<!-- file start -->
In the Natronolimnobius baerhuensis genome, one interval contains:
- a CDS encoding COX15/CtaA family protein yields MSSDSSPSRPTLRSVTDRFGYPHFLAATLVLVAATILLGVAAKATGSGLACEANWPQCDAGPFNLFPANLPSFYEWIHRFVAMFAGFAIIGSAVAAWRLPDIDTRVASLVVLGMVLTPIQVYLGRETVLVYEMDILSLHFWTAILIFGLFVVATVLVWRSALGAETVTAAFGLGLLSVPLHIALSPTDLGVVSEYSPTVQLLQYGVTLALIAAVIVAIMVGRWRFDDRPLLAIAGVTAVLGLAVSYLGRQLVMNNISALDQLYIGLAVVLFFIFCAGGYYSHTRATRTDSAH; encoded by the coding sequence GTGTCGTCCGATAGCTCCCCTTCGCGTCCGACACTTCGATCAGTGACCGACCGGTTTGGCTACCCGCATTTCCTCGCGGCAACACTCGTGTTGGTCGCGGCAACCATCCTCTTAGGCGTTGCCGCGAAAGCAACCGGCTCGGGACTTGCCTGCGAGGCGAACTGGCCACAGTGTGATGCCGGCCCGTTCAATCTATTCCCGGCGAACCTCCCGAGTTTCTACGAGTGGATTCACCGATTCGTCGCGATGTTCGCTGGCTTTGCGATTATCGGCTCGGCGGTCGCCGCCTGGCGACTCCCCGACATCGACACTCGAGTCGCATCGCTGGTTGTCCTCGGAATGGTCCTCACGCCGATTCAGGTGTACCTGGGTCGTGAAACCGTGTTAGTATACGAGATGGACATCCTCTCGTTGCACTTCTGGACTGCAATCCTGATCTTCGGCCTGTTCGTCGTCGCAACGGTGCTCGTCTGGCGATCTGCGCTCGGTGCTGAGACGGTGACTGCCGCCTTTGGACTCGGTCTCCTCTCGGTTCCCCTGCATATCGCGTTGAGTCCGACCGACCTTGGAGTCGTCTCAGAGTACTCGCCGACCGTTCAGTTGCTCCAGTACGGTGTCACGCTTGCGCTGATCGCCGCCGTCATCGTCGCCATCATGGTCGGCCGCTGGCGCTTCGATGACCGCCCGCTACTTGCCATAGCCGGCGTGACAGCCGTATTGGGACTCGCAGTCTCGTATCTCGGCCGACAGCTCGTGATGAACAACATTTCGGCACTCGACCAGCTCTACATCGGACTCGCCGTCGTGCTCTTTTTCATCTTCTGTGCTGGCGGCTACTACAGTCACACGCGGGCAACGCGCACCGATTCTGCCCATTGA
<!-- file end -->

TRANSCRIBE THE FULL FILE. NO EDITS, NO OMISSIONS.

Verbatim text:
In the Natronolimnobius baerhuensis genome, one interval contains:
- a CDS encoding COX15/CtaA family protein yields MSSDSSPSRPTLRSVTDRFGYPHFLAATLVLVAATILLGVAAKATGSGLACEANWPQCDAGPFNLFPANLPSFYEWIHRFVAMFAGFAIIGSAVAAWRLPDIDTRVASLVVLGMVLTPIQVYLGRETVLVYEMDILSLHFWTAILIFGLFVVATVLVWRSALGAETVTAAFGLGLLSVPLHIALSPTDLGVVSEYSPTVQLLQYGVTLALIAAVIVAIMVGRWRFDDRPLLAIAGVTAVLGLAVSYLGRQLVMNNISALDQLYIGLAVVLFFIFCAGGYYSHTRATRTDSAH; encoded by the coding sequence GTGTCGTCCGATAGCTCCCCTTCGCGTCCGACACTTCGATCAGTGACCGACCGGTTTGGCTACCCGCATTTCCTCGCGGCAACACTCGTGTTGGTCGCGGCAACCATCCTCTTAGGCGTTGCCGCGAAAGCAACCGGCTCGGGACTTGCCTGCGAGGCGAACTGGCCACAGTGTGATGCCGGCCCGTTCAATCTATTCCCGGCGAACCTCCCGAGTTTCTACGAGTGGATTCACCGATTCGTCGCGATGTTCGCTGGCTTTGCGATTATCGGCTCGGCGGTCGCCGCCTGGCGACTCCCCGACATCGACACTCGAGTCGCATCGCTGGTTGTCCTCGGAATGGTCCTCACGCCGATTCAGGTGTACCTGGGTCGTGAAACCGTGTTAGTATACGAGATGGACATCCTCTCGTTGCACTTCTGGACTGCAATCCTGATCTTCGGCCTGTTCGTCGTCGCAACGGTGCTCGTCTGGCGATCTGCGCTCGGTGCTGAGACGGTGACTGCCGCCTTTGGACTCGGTCTCCTCTCGGTTCCCCTGCATATCGCGTTGAGTCCGACCGACCTTGGAGTCGTCTCAGAGTACTCGCCGACCGTTCAGTTGCTCCAGTACGGTGTCACGCTTGCGCTGATCGCCGCCGTCATCGTCGCCATCATGGTCGGCCGCTGGCGCTTCGATGACCGCCCGCTACTTGCCATAGCCGGCGTGACAGCCGTATTGGGACTCGCAGTCTCGTATCTCGGCCGACAGCTCGTGATGAACAACATTTCGGCACTCGACCAGCTCTACATCGGACTCGCCGTCGTGCTCTTTTTCATCTTCTGTGCTGGCGGCTACTACAGTCACACGCGGGCAACGCGCACCGATTCTGCCCATTGA